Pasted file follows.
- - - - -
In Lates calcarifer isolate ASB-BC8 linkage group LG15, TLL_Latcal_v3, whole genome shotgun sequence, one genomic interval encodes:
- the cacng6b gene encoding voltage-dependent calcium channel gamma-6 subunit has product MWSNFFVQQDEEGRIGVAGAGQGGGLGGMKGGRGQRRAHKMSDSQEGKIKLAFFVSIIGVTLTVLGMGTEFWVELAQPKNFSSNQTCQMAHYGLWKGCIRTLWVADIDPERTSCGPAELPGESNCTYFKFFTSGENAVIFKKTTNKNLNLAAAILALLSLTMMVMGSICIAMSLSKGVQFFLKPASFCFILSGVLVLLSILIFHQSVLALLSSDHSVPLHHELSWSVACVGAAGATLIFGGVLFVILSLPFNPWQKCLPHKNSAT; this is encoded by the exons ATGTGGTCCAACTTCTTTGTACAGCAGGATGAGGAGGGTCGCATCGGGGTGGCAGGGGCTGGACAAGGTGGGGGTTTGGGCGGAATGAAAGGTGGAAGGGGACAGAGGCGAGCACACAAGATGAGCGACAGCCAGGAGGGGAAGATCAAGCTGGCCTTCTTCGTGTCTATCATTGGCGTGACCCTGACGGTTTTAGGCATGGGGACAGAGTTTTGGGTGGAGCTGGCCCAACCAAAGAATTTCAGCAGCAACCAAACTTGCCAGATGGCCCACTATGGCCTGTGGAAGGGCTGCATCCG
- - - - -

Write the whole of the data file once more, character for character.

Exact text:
In Lates calcarifer isolate ASB-BC8 linkage group LG15, TLL_Latcal_v3, whole genome shotgun sequence, one genomic interval encodes:
- the cacng6b gene encoding voltage-dependent calcium channel gamma-6 subunit has product MWSNFFVQQDEEGRIGVAGAGQGGGLGGMKGGRGQRRAHKMSDSQEGKIKLAFFVSIIGVTLTVLGMGTEFWVELAQPKNFSSNQTCQMAHYGLWKGCIRTLWVADIDPERTSCGPAELPGESNCTYFKFFTSGENAVIFKKTTNKNLNLAAAILALLSLTMMVMGSICIAMSLSKGVQFFLKPASFCFILSGVLVLLSILIFHQSVLALLSSDHSVPLHHELSWSVACVGAAGATLIFGGVLFVILSLPFNPWQKCLPHKNSAT; this is encoded by the exons ATGTGGTCCAACTTCTTTGTACAGCAGGATGAGGAGGGTCGCATCGGGGTGGCAGGGGCTGGACAAGGTGGGGGTTTGGGCGGAATGAAAGGTGGAAGGGGACAGAGGCGAGCACACAAGATGAGCGACAGCCAGGAGGGGAAGATCAAGCTGGCCTTCTTCGTGTCTATCATTGGCGTGACCCTGACGGTTTTAGGCATGGGGACAGAGTTTTGGGTGGAGCTGGCCCAACCAAAGAATTTCAGCAGCAACCAAACTTGCCAGATGGCCCACTATGGCCTGTGGAAGGGCTGCATCCG